While non-denominational churches do not affiliate themselves with any particular denomination, that does not mean they do not hold to specific doctrines. Each church has its own specific set of beliefs and practices that may largely align with established doctrines, but with difference that might not be accepted by that denomination.



Also known as the “Stone-Campbell Movement,” restoration refers to reform from within that begin in the early 19th century. Most of the churches use the name Church of Christ or Christian Church. They believe that Jesus is the Son of God, that the Lord’s Supper should be observed on the first day of every week, and that baptism by immersion is required of adult believers in order to be saved.

Latter Day Saints (Mormons)

The Latter-day Saints, also known as the Mormon Church, believe that the Bible is the word of God, but that there is a newer revelation called the Book of Mormon. They worship weekly at local chapels, reserving the temples for weddings, posthumous baptisms, and ceremonies of endowment. Well known for acceptance of plural marriage, this practice was disavowed in 1890, but still continues among some groups.

Seventh Day Adventist

The Bible is the sole source of the Seventh-Day Adventist beliefs. The 28 Fundamental Beliefs include the sole authority of the Scriptures, the Trinity of the Godhead, literal 7-day creation, Christ’s life, death, and resurrection as atonement for all, salvation through faith by grace resulting in abiding in Him, the church as the community of believers headed by Christ, and more. Baptism after affirmation of faith by immersion is practiced, as well as the Lord’s Supper. Spiritual gifts, including the gift of prophecy, are expected and practiced, and worship is on the seventh day (Sabbath) as God instituted in the beginning.


Evangelical refers to the practice of sharing beliefs with others. While there are some above that include evangelical aspects, the following identify themselves with the evangelical mindset.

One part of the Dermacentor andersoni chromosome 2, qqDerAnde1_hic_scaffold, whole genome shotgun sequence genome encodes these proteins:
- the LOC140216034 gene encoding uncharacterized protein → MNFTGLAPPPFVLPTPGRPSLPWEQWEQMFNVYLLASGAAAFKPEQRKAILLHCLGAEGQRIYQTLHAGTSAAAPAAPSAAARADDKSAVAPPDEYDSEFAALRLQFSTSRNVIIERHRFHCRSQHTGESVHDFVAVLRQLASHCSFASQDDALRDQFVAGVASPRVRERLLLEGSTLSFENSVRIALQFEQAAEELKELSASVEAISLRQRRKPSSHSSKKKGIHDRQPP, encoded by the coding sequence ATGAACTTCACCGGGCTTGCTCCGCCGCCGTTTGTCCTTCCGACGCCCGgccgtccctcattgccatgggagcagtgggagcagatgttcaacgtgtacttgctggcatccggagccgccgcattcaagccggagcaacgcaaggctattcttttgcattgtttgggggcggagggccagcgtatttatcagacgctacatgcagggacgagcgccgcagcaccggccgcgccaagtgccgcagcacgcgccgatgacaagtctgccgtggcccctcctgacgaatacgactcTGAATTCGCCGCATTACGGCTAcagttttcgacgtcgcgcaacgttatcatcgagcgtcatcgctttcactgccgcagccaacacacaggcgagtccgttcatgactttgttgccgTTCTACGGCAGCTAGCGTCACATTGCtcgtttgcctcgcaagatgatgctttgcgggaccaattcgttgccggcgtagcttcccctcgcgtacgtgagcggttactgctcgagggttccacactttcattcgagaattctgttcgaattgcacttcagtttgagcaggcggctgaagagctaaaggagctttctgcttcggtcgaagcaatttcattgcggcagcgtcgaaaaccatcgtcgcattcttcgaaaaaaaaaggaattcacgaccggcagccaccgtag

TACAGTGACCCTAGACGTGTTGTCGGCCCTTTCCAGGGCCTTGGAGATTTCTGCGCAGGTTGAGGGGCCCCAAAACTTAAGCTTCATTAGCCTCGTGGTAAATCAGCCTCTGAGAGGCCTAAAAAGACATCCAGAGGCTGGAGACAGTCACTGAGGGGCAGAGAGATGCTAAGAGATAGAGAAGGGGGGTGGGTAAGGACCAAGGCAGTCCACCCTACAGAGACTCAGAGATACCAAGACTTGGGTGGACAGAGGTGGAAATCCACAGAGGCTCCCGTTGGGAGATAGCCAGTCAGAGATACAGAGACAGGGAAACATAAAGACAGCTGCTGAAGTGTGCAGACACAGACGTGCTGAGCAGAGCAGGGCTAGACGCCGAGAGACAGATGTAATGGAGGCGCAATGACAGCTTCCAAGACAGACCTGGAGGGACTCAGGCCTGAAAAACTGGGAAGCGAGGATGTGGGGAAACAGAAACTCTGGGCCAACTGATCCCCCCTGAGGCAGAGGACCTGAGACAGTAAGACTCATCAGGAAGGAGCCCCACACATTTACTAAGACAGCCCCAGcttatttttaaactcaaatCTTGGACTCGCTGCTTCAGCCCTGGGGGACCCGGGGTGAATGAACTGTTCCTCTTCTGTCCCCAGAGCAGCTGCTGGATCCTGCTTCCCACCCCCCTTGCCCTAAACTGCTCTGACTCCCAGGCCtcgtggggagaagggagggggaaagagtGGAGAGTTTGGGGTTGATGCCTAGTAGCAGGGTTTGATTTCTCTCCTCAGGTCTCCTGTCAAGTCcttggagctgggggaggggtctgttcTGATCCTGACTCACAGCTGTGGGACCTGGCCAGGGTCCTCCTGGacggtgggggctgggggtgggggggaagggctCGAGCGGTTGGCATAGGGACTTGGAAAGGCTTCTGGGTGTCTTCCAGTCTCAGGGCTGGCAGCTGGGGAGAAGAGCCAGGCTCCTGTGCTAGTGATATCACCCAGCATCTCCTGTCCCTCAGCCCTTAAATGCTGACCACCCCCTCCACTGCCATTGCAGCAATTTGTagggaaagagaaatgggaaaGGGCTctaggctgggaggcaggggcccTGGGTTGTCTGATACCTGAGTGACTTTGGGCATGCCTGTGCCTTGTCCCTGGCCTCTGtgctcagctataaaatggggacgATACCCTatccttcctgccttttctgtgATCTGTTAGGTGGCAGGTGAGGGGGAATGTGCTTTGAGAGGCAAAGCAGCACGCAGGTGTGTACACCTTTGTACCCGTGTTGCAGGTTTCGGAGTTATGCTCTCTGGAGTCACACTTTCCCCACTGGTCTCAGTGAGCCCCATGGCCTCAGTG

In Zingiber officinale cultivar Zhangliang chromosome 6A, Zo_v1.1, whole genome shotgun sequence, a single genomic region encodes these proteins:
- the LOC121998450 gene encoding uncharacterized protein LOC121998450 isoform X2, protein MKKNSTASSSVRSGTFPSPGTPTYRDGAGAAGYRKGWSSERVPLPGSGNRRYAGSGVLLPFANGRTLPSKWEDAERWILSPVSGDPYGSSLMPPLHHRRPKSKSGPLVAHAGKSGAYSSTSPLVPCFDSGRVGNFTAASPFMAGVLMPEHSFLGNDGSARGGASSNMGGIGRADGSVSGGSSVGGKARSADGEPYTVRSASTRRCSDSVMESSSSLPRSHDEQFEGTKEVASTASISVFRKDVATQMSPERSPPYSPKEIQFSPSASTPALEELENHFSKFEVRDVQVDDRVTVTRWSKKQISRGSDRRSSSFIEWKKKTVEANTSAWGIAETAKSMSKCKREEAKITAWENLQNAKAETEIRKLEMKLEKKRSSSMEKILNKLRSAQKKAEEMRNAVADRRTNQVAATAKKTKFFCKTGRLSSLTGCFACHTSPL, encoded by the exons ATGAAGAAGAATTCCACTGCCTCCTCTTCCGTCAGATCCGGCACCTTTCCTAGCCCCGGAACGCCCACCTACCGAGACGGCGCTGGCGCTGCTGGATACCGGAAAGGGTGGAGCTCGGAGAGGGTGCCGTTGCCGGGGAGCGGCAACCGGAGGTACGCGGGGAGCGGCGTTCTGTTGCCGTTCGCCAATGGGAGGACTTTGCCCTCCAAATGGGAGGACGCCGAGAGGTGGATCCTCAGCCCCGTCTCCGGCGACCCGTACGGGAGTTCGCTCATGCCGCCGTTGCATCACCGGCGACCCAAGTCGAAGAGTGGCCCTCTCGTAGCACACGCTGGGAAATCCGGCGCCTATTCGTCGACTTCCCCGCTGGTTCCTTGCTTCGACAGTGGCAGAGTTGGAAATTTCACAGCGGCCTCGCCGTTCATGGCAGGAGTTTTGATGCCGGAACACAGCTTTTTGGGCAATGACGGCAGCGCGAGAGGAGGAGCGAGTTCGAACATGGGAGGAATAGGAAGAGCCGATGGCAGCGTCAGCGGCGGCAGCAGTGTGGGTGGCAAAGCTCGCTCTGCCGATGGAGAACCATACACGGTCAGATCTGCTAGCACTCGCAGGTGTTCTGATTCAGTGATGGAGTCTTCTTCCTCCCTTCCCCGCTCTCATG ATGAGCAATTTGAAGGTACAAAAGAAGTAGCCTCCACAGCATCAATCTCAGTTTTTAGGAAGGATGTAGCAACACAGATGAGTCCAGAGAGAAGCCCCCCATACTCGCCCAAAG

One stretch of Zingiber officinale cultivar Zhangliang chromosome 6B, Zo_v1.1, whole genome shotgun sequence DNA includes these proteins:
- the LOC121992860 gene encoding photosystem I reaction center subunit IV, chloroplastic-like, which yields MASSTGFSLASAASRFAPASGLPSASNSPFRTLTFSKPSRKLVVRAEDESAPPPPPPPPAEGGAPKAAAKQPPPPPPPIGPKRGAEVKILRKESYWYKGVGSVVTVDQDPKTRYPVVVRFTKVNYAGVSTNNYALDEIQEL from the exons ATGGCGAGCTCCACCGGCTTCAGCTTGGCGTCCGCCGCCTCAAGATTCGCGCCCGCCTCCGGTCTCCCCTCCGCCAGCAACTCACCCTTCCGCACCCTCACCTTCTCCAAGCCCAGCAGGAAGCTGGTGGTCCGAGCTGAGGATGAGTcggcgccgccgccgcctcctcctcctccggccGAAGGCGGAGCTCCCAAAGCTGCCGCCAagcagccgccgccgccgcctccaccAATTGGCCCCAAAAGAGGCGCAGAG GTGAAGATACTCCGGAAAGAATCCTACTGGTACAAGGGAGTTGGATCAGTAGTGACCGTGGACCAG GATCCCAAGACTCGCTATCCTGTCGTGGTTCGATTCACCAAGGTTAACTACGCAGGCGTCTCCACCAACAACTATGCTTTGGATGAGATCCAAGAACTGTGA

A specifically peaceful denomination, the Brethren are against war in any situation. Doctrine is based on the New Testament and people can be added to the church by affirming belief in Christ as Savior and promising to be faithful to God and turn from sin.


Those who follow the doctrines of the Pentecostal church believe that sins can be forgiven through Christ’s death, burial, and resurrection, resulting in regeneration and salvation. While speaking in tongues and water baptism are not always required, they are encouraged.


The Apostolic doctrine has its basis in literal interpretation of Scripture. It focuses on New Testament teachings with the Old Testament consulted for further information. Biblical repentance including Godly sorrow for wrongs, restitution, and commitment to living right thereafter is the basis for conversion, followed by baptism by immersion in water. The elders then lay hands on the convert and an elder prays to welcome the new member into the church.

Assembly of God

Assembly of God churches believe that the inspired Word of God teaches proper faith and conduct, and that God revealed Himself through it. Salvation is through Christ’s shed blood and resurrection, resulting in an outward life of righteousness. Baptism through immersion and the Lord’s Supper are also observed, and believers are expected to seek the baptism of the Holy Spirit, which results in spiritual gifts, such as speaking in tongues.

Church of God

Founded in 1886 based on Biblical principles, the Church of God stands for justification by faith, Biblical authority, the priesthood of all believers, religious freedom, and the separation of church and state. It decries abuses, ritualism, and dogmatism. They are evangelistic, charismatic, and Pentecostal in that they believe in spiritual gifts, including that of tongues. The Church of God has a wide variety of outreach ministries in which they offer assistance to children, widows, youth, unwed mothers, and the military.


Similar to Pentecostal, the Charismatic church goes beyond just tongues and have healing crusades and similar ministries. Otherwise, the beliefs are the same as Pentecostal.

Unitarian / Universalist

Unlike most of the above, the Unitarian view of God is that He is one single entity rather than three in one. It is their belief that Jesus was a prophet, but not God himself, but was the ultimate model for proper living. They believe that reason, philosophy, and science mesh with belief in God and that human nature is not inherently wicked, but capable of either good or evil. They do not believe in hell or atonement.

Messianic Judaism

A sort of cross between Jewish practice and Christianity, those who follow Messianic Judaism believe that Jesus (Yeshua) is the promised Messiah but continue to live a Jewish lifestyle. While Jews tend to only use the Old Testament, adherents to Messianic Judaism use the New Testament as well, recognizing all of it as the Word of God. Communion is not generally observed as a part of worship. Holidays observed are the Jewish feasts and observances rather than the common ones such as Easter and Christmas.



There are many other denominations in the United States, but most can be included in one of the above descriptions.